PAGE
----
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Gerbils appear to be susceptible to infection by human isolates of Borrelia burgdorferi; we obtained 100% infection. Isolation of the B. burgdorferi from different organs six months post infection causes a generalized infection thus demonstrating that borreliae persist in these animals for a long period. Spirochetemia was present for 14 days, apparently in two intervals. The Borrelia burgdorferi specific antibody titers increased with time after infection thus indicating the persistence of spirochetes. The intraperitoneal inoculation of the B. burgdorferi to six gerbils of groups A and B induced significant histopathologic changes in most of the major organ systems and their surrounding adipose and fibrous connective tissues. The infiltrates consisted mainly of lymphocytes and histiocytes. Various numbers of plasma cells, eosinophils and high numbers of mast cells were also present. Three further animals which served as controls displayed no histological signs of inflammation in any organ system. No significant differences were noted between the histopathological findings seen in the animals of groups A and B (infected with cells from subcultures no. 25 and with no. 5, respectively). The persistence of B. burgdorferi and the high number of organs involved with slight to severe signs of inflammation in this series can be compared to persistence and to the multiorgan involvement seen in human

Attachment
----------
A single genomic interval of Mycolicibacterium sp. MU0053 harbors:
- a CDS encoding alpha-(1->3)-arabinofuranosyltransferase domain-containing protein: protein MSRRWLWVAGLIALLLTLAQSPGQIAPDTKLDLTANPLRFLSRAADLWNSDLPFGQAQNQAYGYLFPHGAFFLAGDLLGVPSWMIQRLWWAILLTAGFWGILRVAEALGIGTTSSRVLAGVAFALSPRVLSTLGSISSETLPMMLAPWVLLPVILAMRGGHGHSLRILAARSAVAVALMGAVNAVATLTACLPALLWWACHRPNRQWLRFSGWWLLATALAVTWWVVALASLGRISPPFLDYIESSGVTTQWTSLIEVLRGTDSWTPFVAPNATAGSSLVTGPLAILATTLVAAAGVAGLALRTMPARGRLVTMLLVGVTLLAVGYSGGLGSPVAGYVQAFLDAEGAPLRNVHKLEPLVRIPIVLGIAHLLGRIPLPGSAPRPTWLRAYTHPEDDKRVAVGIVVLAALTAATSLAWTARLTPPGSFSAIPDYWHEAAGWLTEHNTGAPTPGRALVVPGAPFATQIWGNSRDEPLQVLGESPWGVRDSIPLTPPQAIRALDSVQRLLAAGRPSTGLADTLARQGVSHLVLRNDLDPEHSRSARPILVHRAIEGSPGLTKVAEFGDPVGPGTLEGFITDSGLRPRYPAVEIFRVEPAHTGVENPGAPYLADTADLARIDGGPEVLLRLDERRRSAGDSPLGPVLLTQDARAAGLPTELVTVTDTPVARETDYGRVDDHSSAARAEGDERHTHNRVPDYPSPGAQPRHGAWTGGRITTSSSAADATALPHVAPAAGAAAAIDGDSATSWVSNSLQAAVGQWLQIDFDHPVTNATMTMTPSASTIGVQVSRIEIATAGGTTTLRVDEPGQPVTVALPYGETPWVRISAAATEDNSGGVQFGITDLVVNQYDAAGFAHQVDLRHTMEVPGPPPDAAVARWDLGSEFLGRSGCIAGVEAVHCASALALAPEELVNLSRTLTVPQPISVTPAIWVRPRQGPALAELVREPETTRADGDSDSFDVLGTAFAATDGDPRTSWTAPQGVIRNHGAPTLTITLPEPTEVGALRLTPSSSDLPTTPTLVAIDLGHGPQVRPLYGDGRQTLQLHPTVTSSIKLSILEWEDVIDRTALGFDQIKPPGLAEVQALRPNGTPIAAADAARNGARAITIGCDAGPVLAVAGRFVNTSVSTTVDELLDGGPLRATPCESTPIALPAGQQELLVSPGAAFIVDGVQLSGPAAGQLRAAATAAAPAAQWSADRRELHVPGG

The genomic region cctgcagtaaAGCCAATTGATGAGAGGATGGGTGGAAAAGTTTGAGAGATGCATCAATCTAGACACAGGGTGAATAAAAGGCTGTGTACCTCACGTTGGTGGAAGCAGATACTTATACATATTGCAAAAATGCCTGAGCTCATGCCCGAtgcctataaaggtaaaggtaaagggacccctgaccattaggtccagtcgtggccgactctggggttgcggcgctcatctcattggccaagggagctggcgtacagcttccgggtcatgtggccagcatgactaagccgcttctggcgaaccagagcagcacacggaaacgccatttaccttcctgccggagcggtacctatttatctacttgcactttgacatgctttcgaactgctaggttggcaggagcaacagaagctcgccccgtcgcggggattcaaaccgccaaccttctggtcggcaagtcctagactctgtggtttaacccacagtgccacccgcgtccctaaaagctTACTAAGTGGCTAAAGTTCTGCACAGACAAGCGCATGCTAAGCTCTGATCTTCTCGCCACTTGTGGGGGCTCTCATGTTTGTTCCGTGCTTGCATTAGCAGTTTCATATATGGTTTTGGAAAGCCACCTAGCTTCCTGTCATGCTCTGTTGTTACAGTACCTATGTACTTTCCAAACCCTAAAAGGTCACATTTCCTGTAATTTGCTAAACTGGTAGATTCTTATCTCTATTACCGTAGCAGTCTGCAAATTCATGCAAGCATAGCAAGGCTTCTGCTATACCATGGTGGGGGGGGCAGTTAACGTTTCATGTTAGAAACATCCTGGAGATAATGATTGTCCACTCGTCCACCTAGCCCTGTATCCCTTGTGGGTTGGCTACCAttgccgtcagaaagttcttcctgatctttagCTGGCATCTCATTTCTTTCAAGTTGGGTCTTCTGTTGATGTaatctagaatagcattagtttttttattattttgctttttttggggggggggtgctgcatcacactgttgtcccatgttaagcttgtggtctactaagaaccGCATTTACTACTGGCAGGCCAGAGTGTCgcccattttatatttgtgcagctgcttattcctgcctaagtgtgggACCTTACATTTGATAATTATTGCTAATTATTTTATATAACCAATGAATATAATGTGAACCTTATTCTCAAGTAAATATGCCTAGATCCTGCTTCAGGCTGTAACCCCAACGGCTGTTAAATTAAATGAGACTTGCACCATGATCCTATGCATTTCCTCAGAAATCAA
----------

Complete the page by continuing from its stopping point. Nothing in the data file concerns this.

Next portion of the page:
Lyme disease. Thus gerbils can serve as suitable experimental animals to study the pathogenesis of
Lyme disease and the extent of organ damage caused by B. burgdorferi.